- Annulus fibrosus – a tough, but flexible outer ring
- Nucleus pulposus – a soft and jelly-like center
Herniated Disc Symptoms:
- Back pain or neck pain
- Pain in the arms or legs
- Numbness and tingling in the arms or legs
- Weakness in the arms or legs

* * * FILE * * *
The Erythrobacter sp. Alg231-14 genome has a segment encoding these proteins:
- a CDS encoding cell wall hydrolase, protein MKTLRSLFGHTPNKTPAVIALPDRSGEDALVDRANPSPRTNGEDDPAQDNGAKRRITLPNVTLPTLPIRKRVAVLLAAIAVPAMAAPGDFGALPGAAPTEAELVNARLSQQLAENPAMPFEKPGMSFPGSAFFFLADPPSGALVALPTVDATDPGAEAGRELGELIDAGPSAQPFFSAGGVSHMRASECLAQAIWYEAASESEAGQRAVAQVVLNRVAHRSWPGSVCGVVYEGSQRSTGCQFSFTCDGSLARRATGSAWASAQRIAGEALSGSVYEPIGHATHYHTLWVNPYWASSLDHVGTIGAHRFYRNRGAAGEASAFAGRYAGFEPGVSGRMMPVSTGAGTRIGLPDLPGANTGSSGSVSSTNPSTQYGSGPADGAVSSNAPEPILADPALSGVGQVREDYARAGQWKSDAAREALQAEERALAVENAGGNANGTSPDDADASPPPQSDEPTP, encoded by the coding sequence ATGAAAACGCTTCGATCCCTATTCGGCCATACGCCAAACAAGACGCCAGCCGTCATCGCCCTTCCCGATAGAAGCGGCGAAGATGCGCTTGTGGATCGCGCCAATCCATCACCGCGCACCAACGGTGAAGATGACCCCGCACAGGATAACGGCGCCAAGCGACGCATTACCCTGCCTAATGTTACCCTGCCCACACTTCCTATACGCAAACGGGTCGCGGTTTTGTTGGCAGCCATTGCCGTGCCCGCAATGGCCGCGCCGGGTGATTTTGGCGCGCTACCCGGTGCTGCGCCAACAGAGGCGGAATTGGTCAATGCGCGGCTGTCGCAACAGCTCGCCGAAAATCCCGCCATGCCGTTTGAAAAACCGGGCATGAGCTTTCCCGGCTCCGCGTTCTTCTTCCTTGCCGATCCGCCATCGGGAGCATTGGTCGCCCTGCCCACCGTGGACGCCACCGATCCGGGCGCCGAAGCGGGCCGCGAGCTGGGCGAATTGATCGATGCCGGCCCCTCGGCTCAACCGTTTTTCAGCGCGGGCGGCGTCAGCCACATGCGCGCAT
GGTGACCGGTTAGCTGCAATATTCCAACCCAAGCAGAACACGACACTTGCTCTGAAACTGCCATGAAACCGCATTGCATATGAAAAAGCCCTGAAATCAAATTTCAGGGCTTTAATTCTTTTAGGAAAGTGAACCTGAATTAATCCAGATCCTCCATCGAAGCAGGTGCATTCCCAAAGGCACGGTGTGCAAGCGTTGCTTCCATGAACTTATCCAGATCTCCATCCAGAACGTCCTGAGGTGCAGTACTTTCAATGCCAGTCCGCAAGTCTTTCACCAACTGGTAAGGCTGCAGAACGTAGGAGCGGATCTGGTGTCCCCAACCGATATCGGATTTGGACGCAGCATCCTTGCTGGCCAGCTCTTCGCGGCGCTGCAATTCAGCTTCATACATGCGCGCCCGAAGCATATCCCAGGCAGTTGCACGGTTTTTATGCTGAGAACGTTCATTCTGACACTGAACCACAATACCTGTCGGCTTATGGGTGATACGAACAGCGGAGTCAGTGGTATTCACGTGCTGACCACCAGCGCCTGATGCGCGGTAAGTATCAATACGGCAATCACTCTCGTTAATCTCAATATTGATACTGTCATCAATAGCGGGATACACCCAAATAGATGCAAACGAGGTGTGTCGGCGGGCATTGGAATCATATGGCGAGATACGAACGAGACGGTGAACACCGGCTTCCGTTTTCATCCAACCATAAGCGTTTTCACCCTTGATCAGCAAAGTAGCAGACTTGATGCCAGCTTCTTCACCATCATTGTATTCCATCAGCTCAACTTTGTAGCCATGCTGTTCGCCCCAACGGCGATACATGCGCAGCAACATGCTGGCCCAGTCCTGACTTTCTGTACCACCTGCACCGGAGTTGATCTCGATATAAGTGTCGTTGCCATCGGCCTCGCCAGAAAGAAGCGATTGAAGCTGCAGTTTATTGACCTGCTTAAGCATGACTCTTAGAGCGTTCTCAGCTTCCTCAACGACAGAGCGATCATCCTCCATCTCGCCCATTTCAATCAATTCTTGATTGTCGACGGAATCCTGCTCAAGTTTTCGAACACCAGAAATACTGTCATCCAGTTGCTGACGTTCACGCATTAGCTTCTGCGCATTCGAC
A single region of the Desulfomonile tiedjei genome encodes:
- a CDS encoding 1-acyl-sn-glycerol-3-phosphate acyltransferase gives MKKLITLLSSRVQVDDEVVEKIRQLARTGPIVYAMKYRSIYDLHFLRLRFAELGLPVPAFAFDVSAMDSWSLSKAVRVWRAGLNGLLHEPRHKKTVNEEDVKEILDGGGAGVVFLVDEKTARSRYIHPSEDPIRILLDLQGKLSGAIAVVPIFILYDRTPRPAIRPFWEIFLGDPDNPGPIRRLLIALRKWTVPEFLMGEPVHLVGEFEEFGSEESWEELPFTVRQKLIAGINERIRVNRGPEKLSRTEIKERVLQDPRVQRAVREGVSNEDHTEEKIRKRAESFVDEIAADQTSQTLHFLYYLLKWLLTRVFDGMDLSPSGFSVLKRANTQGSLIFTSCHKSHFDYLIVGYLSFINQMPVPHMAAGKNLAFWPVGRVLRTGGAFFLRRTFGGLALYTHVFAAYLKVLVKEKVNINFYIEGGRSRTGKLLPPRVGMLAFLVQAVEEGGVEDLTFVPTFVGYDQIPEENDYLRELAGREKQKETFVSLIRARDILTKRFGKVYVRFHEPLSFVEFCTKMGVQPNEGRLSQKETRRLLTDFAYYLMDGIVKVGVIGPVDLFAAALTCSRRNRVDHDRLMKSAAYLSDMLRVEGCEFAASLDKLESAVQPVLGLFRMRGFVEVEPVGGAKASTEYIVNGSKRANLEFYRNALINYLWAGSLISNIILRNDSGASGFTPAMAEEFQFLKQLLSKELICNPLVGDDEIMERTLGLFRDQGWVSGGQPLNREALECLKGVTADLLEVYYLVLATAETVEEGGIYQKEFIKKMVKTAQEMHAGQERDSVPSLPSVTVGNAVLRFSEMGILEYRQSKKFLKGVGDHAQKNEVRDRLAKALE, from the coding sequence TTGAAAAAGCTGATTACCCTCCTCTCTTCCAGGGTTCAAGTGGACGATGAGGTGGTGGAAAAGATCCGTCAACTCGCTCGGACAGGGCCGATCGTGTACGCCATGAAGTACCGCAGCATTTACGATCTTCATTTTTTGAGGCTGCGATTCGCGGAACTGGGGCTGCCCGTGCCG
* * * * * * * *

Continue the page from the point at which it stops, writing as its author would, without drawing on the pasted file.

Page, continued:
What Will My Doctor Do to Help?The first step to treating a herniated disc is a definitive diagnosis. Make an appointment with a back pain specialist (ex: chiropractor, pain management physician, physical medicine and rehabilitation physician, or orthopedic surgeon). Your doctor will perform a thorough orthopedic and neurological exam along with imaging (x-rays and possibly an MRI) to identify the problem area. If you are diagnosed with a herniated disc, there are 4 stages of increasing severity that your doctor will need to assess as this will help determine what type of care is appropriate. In the early stages of disc herniation, your condition can likely be helped by chiropractic care. Chiropractors utilize a safe, gentle, and effective form of non-surgical care called spinal manipulation. If you are a candidate for spinal manipulation, treatment can usually begin immediately and will likely involve flexion-distraction. Flexion-distraction is one of the most beneficial forms of spinal manipulation for a herniated disc. It involves the use of a precision-engineered table. While lying on your stomach the table is set to gently bend at the waist in a specific rhythmic pattern that is based on your condition. All movements are provided and controlled by your chiropractor – not a computer. The bending creates a pumping action that can help the disc return to its normal location and therefore begin the healing process. Your care plan is designed to correct the problem, not mask the symptoms. Multiple sessions, of 10 minutes or less, are required. Coupled with home exercises and ice therapy, this condition can usually be managed well without the need for surgery or medication. There are rare cases, however, where a patient would not benefit from chiropractic care and non-surgical treatment is not enough to correct the problem. These are usually advanced cases which could include arm or leg weakness or numbness over the gluteal area, difficulty walking or standing, and loss of control of the bowel/bladder. These cases should be considered an emergency and should be seen by a qualified spinal surgeon as soon as possible.
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